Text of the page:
August 4, 2006

Kristen Tull ’06 Receives STAR Graduate Fellowship from EPA

Award will help her pursue an M.A. in environmental management at Duke University

During her time at Lafayette, she has participated in EXCEL research, study abroad, and honor thesis research. She has published in scholarly journals, presented at national conferences, and was also a member of numerous campus organizations.

As a result of her dedication and commitment, she has earned a Science to Achieve Results (STAR) Graduate Fellowship from the Environmental Protection Agency (EPA), which she will use to pursue an M.A. in environmental management at Duke University.

Tull, who graduated in May with an A.B. with majors in engineering and international affairs, went through a competitive application process with only a little more than 100 fellowships being given out nationally each year. As part of the fellowship, she must conduct environmentally related research throughout her time at graduate school and attend an annual EPA conference.

“I am really excited I was awarded this fellowship because it is such an honor and will really help me achieve my goal to help protect the environment in some way,” says Tull. “I am really passionate about environmental issues and very motivated to help make a difference. But, pursuing my goals might have been more difficult if I had to bear the financial burden of graduate school. It is funding opportunities like this one that can make the difference between obtaining a graduate education and not being able to afford one.”

Tull credits Lafayette’s dedication to undergraduate research and its many supportive professors as main factors in getting the fellowship.

“Undoubtedly Lafayette has helped to prepare me for graduate school,” she says. “The many research opportunities that I took advantage of, the close relationships I had with professors, the academic challenges, and my majors were most influential in preparing me for graduate school.”

Tull was involved in numerous projects with Sharon Jones, associate professor of civil and environmental engineering, and Arthur Kney, assistant professor of civil and environmental engineering. She collaborated with them on developing a cost-effective method of removing arsenic from drinking water and researched water quality in Uganda focusing on wetlands surrounding Lake Victoria while working at Makerere University in Kampala.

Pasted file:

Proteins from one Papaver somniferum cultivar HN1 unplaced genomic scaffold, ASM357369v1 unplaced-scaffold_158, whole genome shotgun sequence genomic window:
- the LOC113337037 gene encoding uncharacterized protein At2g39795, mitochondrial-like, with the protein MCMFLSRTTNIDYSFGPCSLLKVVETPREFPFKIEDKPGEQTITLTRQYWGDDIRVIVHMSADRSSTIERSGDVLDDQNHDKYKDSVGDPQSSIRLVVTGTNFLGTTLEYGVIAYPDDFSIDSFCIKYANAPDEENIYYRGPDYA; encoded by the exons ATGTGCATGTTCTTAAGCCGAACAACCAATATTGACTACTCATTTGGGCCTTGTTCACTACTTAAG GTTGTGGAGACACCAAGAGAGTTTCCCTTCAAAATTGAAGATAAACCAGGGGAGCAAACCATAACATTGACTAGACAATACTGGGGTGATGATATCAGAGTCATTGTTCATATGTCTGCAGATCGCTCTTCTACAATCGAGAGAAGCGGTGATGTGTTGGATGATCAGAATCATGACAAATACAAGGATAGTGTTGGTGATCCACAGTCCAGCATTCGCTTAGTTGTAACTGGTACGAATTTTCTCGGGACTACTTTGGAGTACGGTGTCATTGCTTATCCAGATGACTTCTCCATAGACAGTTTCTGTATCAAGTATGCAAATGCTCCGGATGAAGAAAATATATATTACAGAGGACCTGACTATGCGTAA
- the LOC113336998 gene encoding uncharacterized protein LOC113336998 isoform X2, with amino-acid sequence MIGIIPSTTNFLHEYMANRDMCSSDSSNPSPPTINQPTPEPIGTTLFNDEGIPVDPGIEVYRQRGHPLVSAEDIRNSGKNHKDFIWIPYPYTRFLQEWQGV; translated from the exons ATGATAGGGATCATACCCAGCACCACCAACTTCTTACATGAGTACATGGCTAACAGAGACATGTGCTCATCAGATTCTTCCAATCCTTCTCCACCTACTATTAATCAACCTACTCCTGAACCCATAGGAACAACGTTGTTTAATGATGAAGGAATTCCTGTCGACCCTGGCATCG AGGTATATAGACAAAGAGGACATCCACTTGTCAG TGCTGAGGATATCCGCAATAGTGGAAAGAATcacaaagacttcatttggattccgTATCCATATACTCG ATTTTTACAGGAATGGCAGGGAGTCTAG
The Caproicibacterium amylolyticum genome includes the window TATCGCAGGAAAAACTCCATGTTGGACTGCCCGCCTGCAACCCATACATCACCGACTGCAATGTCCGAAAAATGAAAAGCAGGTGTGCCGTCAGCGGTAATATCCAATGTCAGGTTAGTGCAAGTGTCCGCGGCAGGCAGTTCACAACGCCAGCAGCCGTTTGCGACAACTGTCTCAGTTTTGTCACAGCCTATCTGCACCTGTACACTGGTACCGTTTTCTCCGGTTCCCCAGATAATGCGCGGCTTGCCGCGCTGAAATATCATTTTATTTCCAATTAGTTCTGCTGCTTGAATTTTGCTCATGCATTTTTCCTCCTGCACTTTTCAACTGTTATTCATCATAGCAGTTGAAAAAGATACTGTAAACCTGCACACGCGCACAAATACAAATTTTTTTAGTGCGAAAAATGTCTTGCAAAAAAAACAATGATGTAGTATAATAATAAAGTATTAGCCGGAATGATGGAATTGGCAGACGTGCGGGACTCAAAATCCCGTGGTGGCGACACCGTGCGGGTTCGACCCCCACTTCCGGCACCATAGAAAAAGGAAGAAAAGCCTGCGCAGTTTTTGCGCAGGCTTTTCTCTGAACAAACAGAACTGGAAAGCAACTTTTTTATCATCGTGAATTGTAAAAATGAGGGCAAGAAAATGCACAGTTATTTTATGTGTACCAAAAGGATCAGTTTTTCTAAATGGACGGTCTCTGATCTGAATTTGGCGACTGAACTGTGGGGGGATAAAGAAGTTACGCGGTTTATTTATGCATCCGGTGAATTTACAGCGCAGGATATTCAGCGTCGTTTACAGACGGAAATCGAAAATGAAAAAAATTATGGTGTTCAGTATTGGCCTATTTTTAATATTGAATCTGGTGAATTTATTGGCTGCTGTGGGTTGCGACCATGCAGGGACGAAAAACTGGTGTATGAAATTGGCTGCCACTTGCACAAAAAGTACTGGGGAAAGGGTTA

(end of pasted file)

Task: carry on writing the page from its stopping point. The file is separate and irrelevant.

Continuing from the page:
She conducted research on a treatment method meant to decrease the concentration of perchlorate in water and coauthored Perchlorate Treatment For Domestic Water Systems with Kney and David A. Veshosky, associate professor of civil and environmental engineering and chair of A.B. engineering. She continued her research on water quality after receiving a previous EPA award, the National Network for Environmental Management Studies Fellowship, for her graduate-level research on storm water policies.

Jones was also Tull’s advisor for her honors thesis, which focused on how wooden shipping pallets impact the environment compared to their plastic counterparts.

“Professor Jones was a mentor to me throughout my Lafayette education,” says Tull. “She has served as a role model to me and has had the greatest influence in my life over the past three years and I owe her my thanks. She was always providing me the support and encouragement to challenge myself and set my standards high. Because of her encouragement, I was awarded both the NNEMS EPA fellowship and now the STAR fellowship.”

Jones was as equally impressed with Tull.

“I am proud to have had the opportunity to work with Kristen,” she says. “She has great initiative and motivation and was an invaluable research assistant. The main factor [in her success] is her ability to take advantage of every opportunity available to her.”

Tull presented her research at numerous venues including the seventeenth annual Omicron Delta Epsilon undergraduate economics and business conference at Ursinus College, the American Water Works Association’s 124th annual national conference in San Francisco, and both the 18th and 20th annual national conferences on undergraduate research.

After Duke, Tull plans to continue working towards protecting and restoring the environment, though she is not sure if she will pursue a career in the public or private sector.

“Although there are countless environmental problems that need immediate attention, I believe one of the most pressing is global climate change,” she says. “Therefore, I hope to somehow channel my energy into working toward solving the problem of global warming.”

Tull spent a semester at International University Bremen in Germany through a study abroad program led by Rado Pribic, Edwin Williams Professor of Languages and chair of the international affairs and Russian and Eastern European studies programs. She is the founder of Society of Environmental Engineers and Scientists and has served as president of International Affairs Club and Leonardo Society and competed on the club soccer team. She is a member of the Sigma X international honor society for scientific and engineering research, was also a member of Lafayette’s McKelvy Scholars intellectual community, and worked as a tour guide for the admissions office.

As a national leader in undergraduate research, Lafayette sends one of the largest contingents to the National Conference on Undergraduate Research each year. Forty students were accepted to present their research at this year’s conference.

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